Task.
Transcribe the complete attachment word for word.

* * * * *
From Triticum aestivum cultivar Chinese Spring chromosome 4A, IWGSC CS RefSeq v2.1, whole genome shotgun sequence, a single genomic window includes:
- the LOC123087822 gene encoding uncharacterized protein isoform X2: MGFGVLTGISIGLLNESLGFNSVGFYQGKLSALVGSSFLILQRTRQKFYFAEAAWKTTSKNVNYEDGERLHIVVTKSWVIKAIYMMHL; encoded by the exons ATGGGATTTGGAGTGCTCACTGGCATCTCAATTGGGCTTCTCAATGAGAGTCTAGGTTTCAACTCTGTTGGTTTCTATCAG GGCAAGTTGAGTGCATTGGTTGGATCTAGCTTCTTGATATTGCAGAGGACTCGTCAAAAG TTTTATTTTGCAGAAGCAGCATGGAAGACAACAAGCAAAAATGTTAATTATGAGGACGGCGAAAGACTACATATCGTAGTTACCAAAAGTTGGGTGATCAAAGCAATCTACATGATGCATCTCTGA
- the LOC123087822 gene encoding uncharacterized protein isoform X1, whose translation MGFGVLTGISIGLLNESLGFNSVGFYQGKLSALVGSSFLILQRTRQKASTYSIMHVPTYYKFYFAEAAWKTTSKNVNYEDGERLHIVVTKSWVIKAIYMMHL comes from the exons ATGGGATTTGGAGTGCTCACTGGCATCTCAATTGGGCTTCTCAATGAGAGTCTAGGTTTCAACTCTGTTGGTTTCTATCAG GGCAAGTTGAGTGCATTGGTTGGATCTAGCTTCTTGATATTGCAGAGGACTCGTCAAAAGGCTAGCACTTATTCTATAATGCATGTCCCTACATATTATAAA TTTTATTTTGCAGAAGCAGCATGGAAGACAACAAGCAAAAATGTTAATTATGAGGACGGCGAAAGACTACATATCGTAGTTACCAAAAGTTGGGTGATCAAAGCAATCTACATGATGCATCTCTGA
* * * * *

From Triticum aestivum cultivar Chinese Spring chromosome 4A, IWGSC CS RefSeq v2.1, whole genome shotgun sequence, a single genomic window includes:
- the LOC123087822 gene encoding uncharacterized protein isoform X2: MGFGVLTGISIGLLNESLGFNSVGFYQGKLSALVGSSFLILQRTRQKFYFAEAAWKTTSKNVNYEDGERLHIVVTKSWVIKAIYMMHL; encoded by the exons ATGGGATTTGGAGTGCTCACTGGCATCTCAATTGGGCTTCTCAATGAGAGTCTAGGTTTCAACTCTGTTGGTTTCTATCAG GGCAAGTTGAGTGCATTGGTTGGATCTAGCTTCTTGATATTGCAGAGGACTCGTCAAAAG TTTTATTTTGCAGAAGCAGCATGGAAGACAACAAGCAAAAATGTTAATTATGAGGACGGCGAAAGACTACATATCGTAGTTACCAAAAGTTGGGTGATCAAAGCAATCTACATGATGCATCTCTGA
- the LOC123087822 gene encoding uncharacterized protein isoform X1, whose translation MGFGVLTGISIGLLNESLGFNSVGFYQGKLSALVGSSFLILQRTRQKASTYSIMHVPTYYKFYFAEAAWKTTSKNVNYEDGERLHIVVTKSWVIKAIYMMHL comes from the exons ATGGGATTTGGAGTGCTCACTGGCATCTCAATTGGGCTTCTCAATGAGAGTCTAGGTTTCAACTCTGTTGGTTTCTATCAG GGCAAGTTGAGTGCATTGGTTGGATCTAGCTTCTTGATATTGCAGAGGACTCGTCAAAAGGCTAGCACTTATTCTATAATGCATGTCCCTACATATTATAAA TTTTATTTTGCAGAAGCAGCATGGAAGACAACAAGCAAAAATGTTAATTATGAGGACGGCGAAAGACTACATATCGTAGTTACCAAAAGTTGGGTGATCAAAGCAATCTACATGATGCATCTCTGA